February 21, 2017 —If some Members of Parliament lawmakers get their way, satellites will blast off from British soil within three years. A draft “Spaceflight Bill” unveiled Tuesday detailed regulations for a British spaceport that could begin operations as early as 2020. A “Launch UK” conference brought space industry leaders together in London to discuss this possibility. While Britain has sent astronauts and satellites into orbit for decades, it had to partner with the United States, Russia, and other countries for a ride. But as a lucrative new market emerges for satellite launches, some say it’s time for Britain to develop its own launch capability. “We have never launched a spaceflight
Invisible particles washed off products like synthetic clothing and car tyres account for up to a third of the plastic polluting oceans, impacting eco-systems and human health, a top conservationist body warned Wednesday. In its report "Primary Microplastics in the Oceans", IUCN found that in many developed countries in North America and Europe, which have effective waste management, tiny plastic particles are in fact a bigger source of marine plastic pollution than plastic waste.
President Donald Trump has promised to return the U.S. coal sector to its glory days. Experts say that isn't likely to happen, given the nation's shift toward natural gas and renewable energy. But if the coal sector does rebound, it'd be a boon for
Devices that compile, analyze and store electronic information are everywhere. Collectively known as the Internet of Things, the number of devices connected to the internet is already double the number of humans on earth, and these devices are expected to outnumber people 3 to 1 by 2020. Electronically stored information (ESI) from smart appliances, home security systems, fitness trackers and now personal assistants like the Amazon Alexa are compiling a mass of information that is making its way into the U.S. court system. Amazon’s Alexa, introduced to the public for the first time in late 2014, is now a potential witness in an ongoing murder investigation, as investigators believe that Alexa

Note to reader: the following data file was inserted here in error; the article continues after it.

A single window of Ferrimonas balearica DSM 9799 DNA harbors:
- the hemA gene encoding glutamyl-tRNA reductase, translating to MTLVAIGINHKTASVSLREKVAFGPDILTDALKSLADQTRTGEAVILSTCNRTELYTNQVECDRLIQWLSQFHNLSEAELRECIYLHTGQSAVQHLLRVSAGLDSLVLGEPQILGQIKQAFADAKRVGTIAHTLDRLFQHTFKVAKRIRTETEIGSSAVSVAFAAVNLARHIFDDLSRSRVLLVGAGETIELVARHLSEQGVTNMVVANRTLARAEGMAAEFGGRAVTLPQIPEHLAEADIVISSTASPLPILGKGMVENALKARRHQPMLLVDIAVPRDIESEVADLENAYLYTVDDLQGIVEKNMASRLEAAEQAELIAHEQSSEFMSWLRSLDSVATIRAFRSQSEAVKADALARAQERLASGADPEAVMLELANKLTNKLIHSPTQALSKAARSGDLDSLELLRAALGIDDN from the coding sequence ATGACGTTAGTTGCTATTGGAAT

Disney Research takes us another step toward the day when we'll no longer have to think about charging our devices. While talk of Apple developing wireless technology that will charge your iPhone as it sits in your pocket is merely rumor at this stage, Disney Research has just unveiled the real deal in the form of an entire room capable of charging every compatible gadget that happens to be inside it. As the team points out, current solutions are limited to resting a mobile device on a charging pad and so fail to provide the physical freedom for the kind of charging we’d all like to have. “What we really want is a three-dimensional charging experience where you walk into your living room or office and your cell phone is charged simply by walking in,” said Alanson Sample, one of the researchers who worked on the system.
John Glenn is continuing to inspire 55 years after becoming the first American to orbit Earth. Since Glenn's death on Dec. 8 at the age of 95, untold numbers of devotees have stopped by an exhibit of his artifacts on the campus of Ohio State University, backers have begun fundraising for an observatory and astronomy park in Glenn's name and work has begun on a 7-foot statue in his likeness. For 4 hours, 55 minutes and 23 seconds on Feb. 20, 1962, the capsule circled the Earth three times, making Glenn the first American to orbit Earth.